The craze for everything natural is confirmed by the latest review from the Mintel Global New Products Database, which has found that 23% of all food and drink lines launched last year had a ’natural’ claim. This was a 9% increase on 2007 figures.
Claims ranged from ’all natural’ to ’no additives or preservatives’. In the UK, the importance of natural credentials was even more evident, with 36% of launches featuring a natural claim - up 17% on 2007.
Meanwhile only 12% of new product launches in 2008 were described as having ’convenience’ benefits, while surprisingly just 5% claimed to be ’ethical and environmental’.
David Jago, leading new product expert at Mintel explains: "Although convenience and the environment are popular talking points, these benefits did not receive anywhere near the same level of attention as ’natural’ claims did. With economic struggles driving people towards a simpler way of life, we expect that food and drink manufacturers will continue to prize natural wholesome benefits well into this year."
Big brand launches that play up their ’naturalness’ include Red Sky potato chips from Walkers - see story right.
And a General Mills brand has the ’natural’ tag in its name. Its Nature Valley range of granola bars are selling well. According to IRI data, the brand is worth £8.6m annually and General Mills claims it is bringing new shoppers into the healthier snack bar category.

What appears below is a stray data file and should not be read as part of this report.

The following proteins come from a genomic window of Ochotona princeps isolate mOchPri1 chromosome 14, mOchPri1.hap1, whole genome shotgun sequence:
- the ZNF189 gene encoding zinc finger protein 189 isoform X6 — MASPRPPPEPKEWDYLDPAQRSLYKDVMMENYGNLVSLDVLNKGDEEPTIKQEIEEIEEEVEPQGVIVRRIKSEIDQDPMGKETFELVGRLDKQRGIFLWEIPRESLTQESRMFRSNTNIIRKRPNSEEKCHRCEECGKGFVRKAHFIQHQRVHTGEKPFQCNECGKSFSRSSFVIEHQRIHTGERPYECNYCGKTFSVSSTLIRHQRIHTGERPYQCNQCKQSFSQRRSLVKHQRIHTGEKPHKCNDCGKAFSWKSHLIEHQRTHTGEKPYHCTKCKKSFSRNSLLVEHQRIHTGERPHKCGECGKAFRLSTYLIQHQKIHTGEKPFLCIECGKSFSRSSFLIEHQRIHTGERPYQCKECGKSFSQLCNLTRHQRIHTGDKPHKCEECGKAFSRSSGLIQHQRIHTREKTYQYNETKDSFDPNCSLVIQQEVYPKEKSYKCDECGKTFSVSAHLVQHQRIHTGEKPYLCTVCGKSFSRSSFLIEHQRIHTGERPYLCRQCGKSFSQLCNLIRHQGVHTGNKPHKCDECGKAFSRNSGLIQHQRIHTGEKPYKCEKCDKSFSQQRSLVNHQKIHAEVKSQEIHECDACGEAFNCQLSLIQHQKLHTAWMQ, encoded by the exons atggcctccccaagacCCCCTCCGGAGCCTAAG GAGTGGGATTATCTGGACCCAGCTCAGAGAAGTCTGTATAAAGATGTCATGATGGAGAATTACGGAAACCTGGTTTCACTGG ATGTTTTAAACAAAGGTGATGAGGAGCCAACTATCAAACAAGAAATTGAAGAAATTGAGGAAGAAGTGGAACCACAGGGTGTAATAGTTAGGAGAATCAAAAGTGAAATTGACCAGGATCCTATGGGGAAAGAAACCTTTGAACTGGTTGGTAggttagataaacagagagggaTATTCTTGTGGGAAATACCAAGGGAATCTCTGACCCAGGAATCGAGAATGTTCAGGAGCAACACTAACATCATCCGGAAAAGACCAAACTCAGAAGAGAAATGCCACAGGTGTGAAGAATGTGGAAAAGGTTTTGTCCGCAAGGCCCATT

A roasted almond variety has just been added to the line up, which the company hopes will attract more consumers.
While natural claims increased on new products last year, fortified ’plus’ claims such as ’added vitamins or calcium’ were on the wane. Such claims fell by 20%, featuring on just 5% of new product launches. What is perhaps even more surprising is that ’minus’ claims such as ’low fat’, ’reduced sugar’ or ’low calorie’ have decreased in popularity.
"In the past low fat, low calorie were the hallmarks of good nutrition and dieting but today that lifestyle seems passé," says Jago.